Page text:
Community & Public Affairs Section : Media Releases | Media Spokespersons | Published Freedom of Information Requests | Journalism Students

Introduction to the VPD Armoured Rescue Vehicle

Specs

DEPUTY CHIEF ADAM PALMER
STATEMENT
ARMOURED RESCUE VEHICLE

I know that the entrance of this vehicle may have seemed a bit dramatic, but we’re here to introduce you to a dramatically different piece of police equipment.

For many years, the VPD has recognized the need for a vehicle that could be used to get officers safely into and citizens safely out of hazardous situations. This impressive Armoured Rescue Vehicle will perform that function.

One of the reasons we have not had a vehicle like this before is that it has a hefty price tag of about $350,000. It has never been within our budget.

The Vancouver Police Foundation helped us find the money. The Foundation raised over $250,000 from the public and Foundation members, and the remainder came from the City of Vancouver. We have two representatives with us today from the Foundation – Peter Armstrong, who is the chair of the Foundation and one of its greatest champions, and Valerie Maclean, the Executive Director. I want to take this opportunity to thank you both and the Foundation for your dedication and commitment to a safer Vancouver.
I predict the ARV will prove its value many times over in the coming years.
Calgary, Edmonton, Toronto, Victoria and the RCMP already have or are in the process of acquiring such vehicles. These vehicles range from purpose built armoured rescue vehicles to specialized military vehicles.

In a natural disaster when conditions make roads and access impassable for regular police vehicles, the ARV will be our lifeline.

Its uses are many.

The ARV is an “effective tool” when dealing with the highest risk situations involving the most motivated and dangerous offenders. The primary purpose of the ARV is to provide support in removing an injured or trapped citizen or police officer from a position of extreme jeopardy without creating any further peril to the officers tasked with the mission. The ARV would safely transport the rescuing officers to the necessary location, act as a barrier from harm as citizens or officers are placed inside, and then transport people to either medical attention or a safe location away from the critical incident.

The following are specific examples where the ARV would have been invaluable in circumstances as described above:

On December 1, 2008, police responded to an active shooter at 40 East 5th Avenue. Inside, a disgruntled employee had taken a shotgun to the office Christmas party, killing his former boss and holding the rest of the staff hostage as he dialled 911 to report what he had done.  Eventually, police were able to negotiate the man’s peaceful surrender.  In this situation, the ARV could have transported citizens away from the danger area and brought police closer to the address without concern for their safety.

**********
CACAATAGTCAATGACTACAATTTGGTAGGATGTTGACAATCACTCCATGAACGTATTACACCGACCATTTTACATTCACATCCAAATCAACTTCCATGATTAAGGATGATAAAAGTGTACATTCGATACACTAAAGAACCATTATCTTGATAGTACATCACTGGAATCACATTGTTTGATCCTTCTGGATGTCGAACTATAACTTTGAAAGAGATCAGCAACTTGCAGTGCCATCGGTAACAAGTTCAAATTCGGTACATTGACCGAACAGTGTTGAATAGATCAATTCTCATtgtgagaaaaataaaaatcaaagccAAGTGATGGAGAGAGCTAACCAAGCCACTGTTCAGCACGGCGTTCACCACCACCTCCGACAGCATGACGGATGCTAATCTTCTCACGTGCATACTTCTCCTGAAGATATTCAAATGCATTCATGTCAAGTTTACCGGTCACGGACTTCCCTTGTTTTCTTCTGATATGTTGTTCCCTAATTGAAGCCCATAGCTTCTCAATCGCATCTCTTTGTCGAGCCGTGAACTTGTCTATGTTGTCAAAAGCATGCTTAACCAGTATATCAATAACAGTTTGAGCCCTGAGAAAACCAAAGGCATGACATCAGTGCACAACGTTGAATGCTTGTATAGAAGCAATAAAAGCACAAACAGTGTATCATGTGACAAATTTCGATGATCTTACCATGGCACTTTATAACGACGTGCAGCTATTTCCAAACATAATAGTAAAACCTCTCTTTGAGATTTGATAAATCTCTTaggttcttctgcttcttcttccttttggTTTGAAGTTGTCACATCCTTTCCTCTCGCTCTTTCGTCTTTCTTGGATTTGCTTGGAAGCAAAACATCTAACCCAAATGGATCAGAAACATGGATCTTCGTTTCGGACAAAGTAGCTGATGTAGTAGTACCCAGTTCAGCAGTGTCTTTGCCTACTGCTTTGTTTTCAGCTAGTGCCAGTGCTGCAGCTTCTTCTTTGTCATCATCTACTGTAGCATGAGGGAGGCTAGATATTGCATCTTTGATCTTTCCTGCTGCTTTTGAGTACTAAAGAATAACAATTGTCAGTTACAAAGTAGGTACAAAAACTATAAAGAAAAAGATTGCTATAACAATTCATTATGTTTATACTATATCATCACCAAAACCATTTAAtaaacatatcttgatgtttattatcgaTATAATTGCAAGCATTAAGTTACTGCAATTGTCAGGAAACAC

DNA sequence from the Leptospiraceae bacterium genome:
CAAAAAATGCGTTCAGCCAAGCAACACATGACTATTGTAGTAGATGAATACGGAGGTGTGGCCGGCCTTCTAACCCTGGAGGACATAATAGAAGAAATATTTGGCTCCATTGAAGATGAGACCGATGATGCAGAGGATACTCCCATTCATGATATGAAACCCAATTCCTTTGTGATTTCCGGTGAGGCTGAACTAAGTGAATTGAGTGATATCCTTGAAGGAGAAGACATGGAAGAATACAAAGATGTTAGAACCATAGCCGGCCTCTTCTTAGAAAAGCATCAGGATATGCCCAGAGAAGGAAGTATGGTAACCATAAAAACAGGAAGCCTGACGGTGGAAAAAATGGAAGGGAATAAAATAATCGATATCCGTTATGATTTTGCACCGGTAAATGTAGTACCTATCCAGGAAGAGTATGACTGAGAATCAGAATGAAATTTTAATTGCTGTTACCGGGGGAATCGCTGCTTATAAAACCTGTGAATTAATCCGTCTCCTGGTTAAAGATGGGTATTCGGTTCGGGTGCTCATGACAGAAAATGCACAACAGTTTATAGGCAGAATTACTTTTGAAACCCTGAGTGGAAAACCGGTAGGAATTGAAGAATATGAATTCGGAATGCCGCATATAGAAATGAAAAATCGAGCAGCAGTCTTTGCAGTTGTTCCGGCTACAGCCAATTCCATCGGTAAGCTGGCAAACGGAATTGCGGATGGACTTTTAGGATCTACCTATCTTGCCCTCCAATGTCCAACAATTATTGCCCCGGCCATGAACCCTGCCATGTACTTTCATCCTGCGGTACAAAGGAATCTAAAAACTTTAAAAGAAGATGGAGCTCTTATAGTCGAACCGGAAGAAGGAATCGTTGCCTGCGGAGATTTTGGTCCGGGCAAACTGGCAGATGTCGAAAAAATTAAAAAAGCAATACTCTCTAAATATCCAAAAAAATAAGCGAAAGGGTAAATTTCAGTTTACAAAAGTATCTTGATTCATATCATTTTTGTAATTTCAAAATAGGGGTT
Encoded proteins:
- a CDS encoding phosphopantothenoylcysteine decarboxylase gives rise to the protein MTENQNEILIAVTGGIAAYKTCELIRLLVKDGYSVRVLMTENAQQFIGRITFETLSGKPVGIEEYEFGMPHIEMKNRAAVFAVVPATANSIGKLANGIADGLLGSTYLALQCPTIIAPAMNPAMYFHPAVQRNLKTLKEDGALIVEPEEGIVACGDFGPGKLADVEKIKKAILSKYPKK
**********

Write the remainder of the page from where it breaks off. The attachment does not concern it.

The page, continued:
On July 12, 2005, members of the Emergency Response Team (ERT) responded to a call of a deranged man, armed with a sawed off shotgun on the Lions Gate Bridge.Risking their lives, the ERT members moved close to stop pedestrians, who unknowingly were walking directly into the scene well within the range of the shotgun.  During the stand-off, the man both fired his weapon over the guardrail and passed the barrel across the officers’ location.  In this situation, the ARV would have provided a safe haven for both the citizens on the bridge as well as the responding officers.

Secondarily, the ARV is an excellent resource when affecting arrests or performing warrant services where the suspects are known to be in possession of high calibre weapons and are potentially prepared to “do battle” or protect their criminal interests at any cost.  In these situations, the ARV gives the police another edge by acting as a deterrent to anyone contemplating violent action against the police. The ARV would allow police to get within close proximity of a target location instead of having to come in on foot, act as a barrier to any vehicle trying to flee the scene, be readily accessible in case of an injury to an officer or citizen, function as a safe holding area for any innocent occupants found inside an unsecured target location, and act as protective cover for police while negotiating peaceful surrender.

The following are specific examples where the ARV would have been invaluable in circumstances as described above:

During Project Rebellion, ERT members were tasked on several occasions with arresting high level criminals from their residential strongholds who were known to possess high calibre weapons and had expressed intent to “not go quietly.”  When performing these arrests, ERT members had to use regular police vehicles as barriers between the suspects in the target locations and the rest of the citizens who lived in the neighbourhood, while trying to negotiate known armed individuals out of their houses to be arrested. Regular police vehicles provide extremely limited ballistic protection in these situations and would be easily disabled should they be hit by fire from a weapon. In this situation, the ARV would have provided an excellent barrier for the citizens, as well as a proper position for ERT members to operate more effectively and safely.

In kidnapping situations such as the one involving Graham McMynn, the ARV would have and will function as a sanctuary for anyone in such a scenario, whereby once found they can be placed in the ARV as a safe haven while police personnel can secure a known or unknown area of danger.

We’re very pleased to add this vehicle to our fleet.